AT&T’s T-Mobile Buy: What Does it Mean to You?

March 22, 2011, By Sanjeev Ramachandran

The AT&T deal to buy out T-Mobile USA is being discussed threadbare across the industry sector as well as the customers of both the carriers. More than just the money part, what customers and rival players would like to know relates to how the agreement will translate into when it comes to mobile services. DeviceMag tries to read between the lines of the deal.

The Concerns:

Though it could take close to a year for the agreement to take effect, customers, particularly those who are currently on T-Mobile, are a concerned lot as they are clueless as to what results it would bring to them. A sizable chunk of T-Mobile customers believe the deal would bring to the field of play a monopoly.

With only three players to be present post-completion of the deal, customers are wary that the possibilities of occasional price wars may come to an end. It is going to be just AT&T, Verizon and Sprint after the completion of the buy, and that could lead to less competition when it comes to pricing of data plans.

T-Mobile, as everyone knows, rides high on popularity thanks to the low-cost plans they offer. The completion of the merger will mean that such low cost plans will also disappear.

Though AT&T has a broader network coverage, T-Mobile has been known to be a good service provider in urban locations. It remains to be seen how the acquisition will change their fortunes.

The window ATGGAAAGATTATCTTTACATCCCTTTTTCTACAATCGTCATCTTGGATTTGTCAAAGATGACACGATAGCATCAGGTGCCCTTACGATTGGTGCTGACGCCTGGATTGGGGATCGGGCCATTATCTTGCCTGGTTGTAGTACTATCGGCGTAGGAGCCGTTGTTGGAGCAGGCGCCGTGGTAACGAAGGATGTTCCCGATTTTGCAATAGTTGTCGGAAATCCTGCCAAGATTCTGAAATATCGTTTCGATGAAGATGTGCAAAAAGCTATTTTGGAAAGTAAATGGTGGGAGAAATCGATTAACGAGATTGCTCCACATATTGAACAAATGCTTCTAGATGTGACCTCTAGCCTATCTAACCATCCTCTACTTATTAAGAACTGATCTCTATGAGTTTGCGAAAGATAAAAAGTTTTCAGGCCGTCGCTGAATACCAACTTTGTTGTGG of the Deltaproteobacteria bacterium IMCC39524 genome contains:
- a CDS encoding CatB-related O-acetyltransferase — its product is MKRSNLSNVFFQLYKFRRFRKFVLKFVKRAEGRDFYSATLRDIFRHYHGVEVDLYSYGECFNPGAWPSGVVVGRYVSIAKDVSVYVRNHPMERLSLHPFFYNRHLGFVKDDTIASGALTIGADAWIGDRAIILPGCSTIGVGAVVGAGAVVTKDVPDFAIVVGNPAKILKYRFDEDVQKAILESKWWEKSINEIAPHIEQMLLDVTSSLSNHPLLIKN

The Advantages:

One big advantage of the merger would be that it would bring about a potentially better service. We believe that the $39-billion deal might help improve T-Mobile’s cell service.

Listen to what Dominic Sunnebo, Consumer Insight Director – Global, Kantar Worldpanel ComTech has told us. “Whilst T-Mobile’s infrastructure will undoubtedly help relieve the Apple induced strain on AT&T’s network, it also opens doors to a market the telecoms giant has previously found tricky to attract a young, technology savvy, but currently cost conscious, group of consumers who have traditionally turned to T-Mobile for the cheaper mobile contracts and a strong prepaid offer. This is particularly poignant given the loss of Apple iPhone exclusivity, as it is released on Verizon, and AT&T will undoubtedly shift more focus to Android handsets and their users.”

T-Mobile customers will also be able to continue using their existing handsets if the merger is approved.

The new merged entity will also make the next-generation communication standard (LTE) available to 95 percent of Americans. That could mean that a 46.5 million more would get to use the service.

We will now wait for the merger to get regulatory stamp on it. Tell us your views.

 

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